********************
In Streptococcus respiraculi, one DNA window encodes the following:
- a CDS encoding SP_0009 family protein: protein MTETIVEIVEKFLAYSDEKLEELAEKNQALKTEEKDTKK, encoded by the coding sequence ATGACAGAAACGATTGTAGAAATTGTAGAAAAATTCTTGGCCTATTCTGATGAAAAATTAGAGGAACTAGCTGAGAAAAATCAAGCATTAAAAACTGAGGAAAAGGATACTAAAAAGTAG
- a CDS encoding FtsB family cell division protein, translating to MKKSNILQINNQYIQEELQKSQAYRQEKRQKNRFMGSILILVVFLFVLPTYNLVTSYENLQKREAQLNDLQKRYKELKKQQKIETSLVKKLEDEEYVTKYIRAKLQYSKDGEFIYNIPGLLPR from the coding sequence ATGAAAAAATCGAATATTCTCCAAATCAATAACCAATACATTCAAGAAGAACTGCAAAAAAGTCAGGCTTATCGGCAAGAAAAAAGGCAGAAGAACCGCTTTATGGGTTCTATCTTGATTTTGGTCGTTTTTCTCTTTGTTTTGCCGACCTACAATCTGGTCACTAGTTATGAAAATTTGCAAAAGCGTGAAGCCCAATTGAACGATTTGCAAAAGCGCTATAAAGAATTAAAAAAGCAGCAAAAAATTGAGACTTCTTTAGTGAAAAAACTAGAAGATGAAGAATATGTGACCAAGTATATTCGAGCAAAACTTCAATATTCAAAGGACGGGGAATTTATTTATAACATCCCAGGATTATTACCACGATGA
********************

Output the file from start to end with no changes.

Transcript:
In Streptococcus respiraculi, one DNA window encodes the following:
- a CDS encoding SP_0009 family protein: protein MTETIVEIVEKFLAYSDEKLEELAEKNQALKTEEKDTKK, encoded by the coding sequence ATGACAGAAACGATTGTAGAAATTGTAGAAAAATTCTTGGCCTATTCTGATGAAAAATTAGAGGAACTAGCTGAGAAAAATCAAGCATTAAAAACTGAGGAAAAGGATACTAAAAAGTAG
- a CDS encoding FtsB family cell division protein, translating to MKKSNILQINNQYIQEELQKSQAYRQEKRQKNRFMGSILILVVFLFVLPTYNLVTSYENLQKREAQLNDLQKRYKELKKQQKIETSLVKKLEDEEYVTKYIRAKLQYSKDGEFIYNIPGLLPR from the coding sequence ATGAAAAAATCGAATATTCTCCAAATCAATAACCAATACATTCAAGAAGAACTGCAAAAAAGTCAGGCTTATCGGCAAGAAAAAAGGCAGAAGAACCGCTTTATGGGTTCTATCTTGATTTTGGTCGTTTTTCTCTTTGTTTTGCCGACCTACAATCTGGTCACTAGTTATGAAAATTTGCAAAAGCGTGAAGCCCAATTGAACGATTTGCAAAAGCGCTATAAAGAATTAAAAAAGCAGCAAAAAATTGAGACTTCTTTAGTGAAAAAACTAGAAGATGAAGAATATGTGACCAAGTATATTCGAGCAAAACTTCAATATTCAAAGGACGGGGAATTTATTTATAACATCCCAGGATTATTACCACGATGA